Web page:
Curiosities of some indigenous peoples of Latin America
Although a mechanism has been created for the protection of indigenous peoples, this has not been a uniform regional process and they still suffer the loss of their lands and even genocide.
Their colorful costumes, ancient traditions, and customs are just some of the elements that make them indispensable to the region's tangible and intangible heritage. Today we bring you some curiosities to celebrate this diversity and cultural richness.
Mayan chewing gum
The Mayans invented what we know today as gum. By collecting the sap from the chicozapote, one of the most abundant trees in the area, and making zigzag incisions on its bark so that it would flow into the containers placed at the base of the tree, they obtained a chewable gum that they used to clean their teeth and mouth or to inhibit hunger in fasting rituals.
The name with which the Mayas knew this gum was "sicte", which means blood or vital fluid and with it they traded with other Mesoamerican peoples. Its use spread in time and space, so that it reaches the Aztecs with the name "tzictli" (for whom the word means stick) and from there passes to the Spanish language as chewing gum.
In the Aztec empire, fashion for women was to wear yellow skin. To achieve this effect on their naturally brown or bronze skins, they smeared yellow earth on their cheeks or a cream containing axin, a yellow substance obtained by cooking and crushing insects.
To adorn the body, too, hands and skins were darkened with burnt resin and dye, and intricate designs were drawn on hands and necks when they went to a special place.
Some used short hair so that their hair would reach their nose. It was cut and dyed with black mud so that they gave importance to his head and to obtain a perfect shine they always gave him the last lightening with a dye indigo color (violet or purple).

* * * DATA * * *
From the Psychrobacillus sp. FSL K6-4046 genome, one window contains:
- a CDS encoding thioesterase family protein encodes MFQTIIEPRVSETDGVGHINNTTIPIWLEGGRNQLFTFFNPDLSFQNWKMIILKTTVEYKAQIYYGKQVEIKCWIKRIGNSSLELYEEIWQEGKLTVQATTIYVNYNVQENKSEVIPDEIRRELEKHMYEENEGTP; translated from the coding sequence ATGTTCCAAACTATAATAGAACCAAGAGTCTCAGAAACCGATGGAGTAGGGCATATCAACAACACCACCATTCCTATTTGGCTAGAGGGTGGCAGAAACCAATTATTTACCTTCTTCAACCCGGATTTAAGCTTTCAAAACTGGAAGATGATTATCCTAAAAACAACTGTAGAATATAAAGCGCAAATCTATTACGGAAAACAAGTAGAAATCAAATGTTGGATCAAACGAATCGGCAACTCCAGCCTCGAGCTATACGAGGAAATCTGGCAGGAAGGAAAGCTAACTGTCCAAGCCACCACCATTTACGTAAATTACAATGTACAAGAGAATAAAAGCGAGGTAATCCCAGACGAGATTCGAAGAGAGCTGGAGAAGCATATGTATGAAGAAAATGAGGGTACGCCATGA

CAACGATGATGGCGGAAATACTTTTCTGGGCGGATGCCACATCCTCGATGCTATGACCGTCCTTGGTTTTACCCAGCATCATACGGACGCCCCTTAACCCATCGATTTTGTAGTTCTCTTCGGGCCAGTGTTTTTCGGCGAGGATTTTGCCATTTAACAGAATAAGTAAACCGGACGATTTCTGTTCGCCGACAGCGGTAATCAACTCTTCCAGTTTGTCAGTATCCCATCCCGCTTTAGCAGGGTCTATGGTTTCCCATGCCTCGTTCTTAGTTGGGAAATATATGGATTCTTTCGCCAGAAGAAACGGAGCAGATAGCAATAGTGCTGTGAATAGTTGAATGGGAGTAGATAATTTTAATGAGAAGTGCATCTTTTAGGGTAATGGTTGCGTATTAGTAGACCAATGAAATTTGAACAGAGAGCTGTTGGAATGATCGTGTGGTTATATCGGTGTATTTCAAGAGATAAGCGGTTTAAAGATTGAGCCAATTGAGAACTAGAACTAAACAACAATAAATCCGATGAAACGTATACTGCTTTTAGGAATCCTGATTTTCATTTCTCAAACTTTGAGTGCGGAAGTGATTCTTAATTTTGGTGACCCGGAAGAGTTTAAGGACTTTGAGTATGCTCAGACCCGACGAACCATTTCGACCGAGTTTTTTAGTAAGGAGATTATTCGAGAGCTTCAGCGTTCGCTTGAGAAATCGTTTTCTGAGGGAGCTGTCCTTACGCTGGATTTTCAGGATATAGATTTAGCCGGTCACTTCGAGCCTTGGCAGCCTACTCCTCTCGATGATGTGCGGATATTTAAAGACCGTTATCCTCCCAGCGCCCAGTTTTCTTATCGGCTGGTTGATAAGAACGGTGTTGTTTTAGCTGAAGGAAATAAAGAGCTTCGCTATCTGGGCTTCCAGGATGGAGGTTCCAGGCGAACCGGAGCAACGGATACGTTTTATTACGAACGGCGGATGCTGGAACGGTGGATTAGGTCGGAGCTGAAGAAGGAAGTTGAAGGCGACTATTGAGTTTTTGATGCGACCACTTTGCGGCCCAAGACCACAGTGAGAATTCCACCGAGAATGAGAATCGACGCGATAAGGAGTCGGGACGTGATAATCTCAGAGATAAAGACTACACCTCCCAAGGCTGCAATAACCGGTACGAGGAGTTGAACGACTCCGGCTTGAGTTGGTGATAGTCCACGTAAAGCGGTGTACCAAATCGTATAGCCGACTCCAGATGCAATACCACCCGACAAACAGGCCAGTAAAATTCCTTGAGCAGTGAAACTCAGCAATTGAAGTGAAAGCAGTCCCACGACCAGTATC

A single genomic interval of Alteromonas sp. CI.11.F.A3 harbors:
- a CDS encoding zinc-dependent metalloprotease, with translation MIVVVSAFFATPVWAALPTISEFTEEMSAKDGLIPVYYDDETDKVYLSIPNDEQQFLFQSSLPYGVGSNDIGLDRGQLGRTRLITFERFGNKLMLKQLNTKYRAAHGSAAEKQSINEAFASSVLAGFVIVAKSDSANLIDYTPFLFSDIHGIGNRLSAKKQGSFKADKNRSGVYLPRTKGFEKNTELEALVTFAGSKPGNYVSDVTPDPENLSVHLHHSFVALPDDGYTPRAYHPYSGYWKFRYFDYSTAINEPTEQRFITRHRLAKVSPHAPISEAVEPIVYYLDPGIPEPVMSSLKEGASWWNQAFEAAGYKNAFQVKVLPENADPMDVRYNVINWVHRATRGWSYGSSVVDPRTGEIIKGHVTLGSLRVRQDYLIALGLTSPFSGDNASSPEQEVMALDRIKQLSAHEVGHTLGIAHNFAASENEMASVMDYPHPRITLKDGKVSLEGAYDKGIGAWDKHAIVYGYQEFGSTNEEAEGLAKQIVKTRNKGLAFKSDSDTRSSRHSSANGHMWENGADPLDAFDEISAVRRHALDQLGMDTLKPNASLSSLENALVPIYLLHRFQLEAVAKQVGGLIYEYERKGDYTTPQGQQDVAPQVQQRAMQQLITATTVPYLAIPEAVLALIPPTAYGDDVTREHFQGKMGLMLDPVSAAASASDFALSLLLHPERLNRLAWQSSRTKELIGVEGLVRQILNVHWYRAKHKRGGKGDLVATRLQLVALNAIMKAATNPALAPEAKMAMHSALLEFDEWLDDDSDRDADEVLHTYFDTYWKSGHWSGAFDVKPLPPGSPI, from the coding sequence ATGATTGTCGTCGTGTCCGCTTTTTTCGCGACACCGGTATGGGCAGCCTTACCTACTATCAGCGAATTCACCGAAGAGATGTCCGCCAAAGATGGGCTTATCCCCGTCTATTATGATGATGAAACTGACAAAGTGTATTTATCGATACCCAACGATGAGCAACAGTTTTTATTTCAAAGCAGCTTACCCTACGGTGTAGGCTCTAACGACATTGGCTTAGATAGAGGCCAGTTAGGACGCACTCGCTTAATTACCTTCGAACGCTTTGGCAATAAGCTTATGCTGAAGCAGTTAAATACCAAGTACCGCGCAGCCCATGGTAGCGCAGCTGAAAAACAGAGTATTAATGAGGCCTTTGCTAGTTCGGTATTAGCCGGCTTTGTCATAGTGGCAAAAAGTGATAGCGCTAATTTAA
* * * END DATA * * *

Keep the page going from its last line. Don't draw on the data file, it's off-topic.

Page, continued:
Incas women's squadron
The Inca empire had within its army a squadron of women who helped the people in case of natural disasters, this task was known by the name La Chunga (today we would say civil defense).
La Chunga consisted of healing and helping the wounded and trying to save those who were in danger. Likewise, when the army marched outside its borders it was accompanied by women to the battlefields.
Mapuche martial art
The Mapuches whose name means people of the Earth developed a martial art called Kollellaullin. The warriors weichafes the elite units of the Mapuches were trained in this martial art from small. Not only was it a martial art of combat but they were also mentally trained in the resistance to pain and in the acceptance of death by means of hard exercises. This martial art is exclusively Mapuche and the most lethal created by Indians,
Among the exercises were long solitary fasts in the woods or mountains, sitting on boiling fathoms, or naked in the snow, bathing several times a day in the cold waterfalls, among others. The Mapuche warrior went to war freshly bathed and with clean clothes, because for him the war was something sacred, a field of action where he could manifest the best of himself and his highest qualities.
Aymaras do not have a word for time, but they have words for yesterday and year, for old and slow, and for other concepts related to time.
Their concept of time is opposed to all other cultures on the planet; for them, the past is seen ahead and the future awaits behind. Each language reflects in a particular way a vision of the world. In the Aymara language, it is very important to mark whether or not the speaker saw the action happening. As long as it is not within reach, nothing is taken for granted.
For them, time is elastic and relative and they have a differentiated conception of time, and the use of a single word, "pacha" for a spatial or temporal place.
Therefore, the future would be behind one, because it is not visible; and the past, ahead, which is what the eyes have already seen.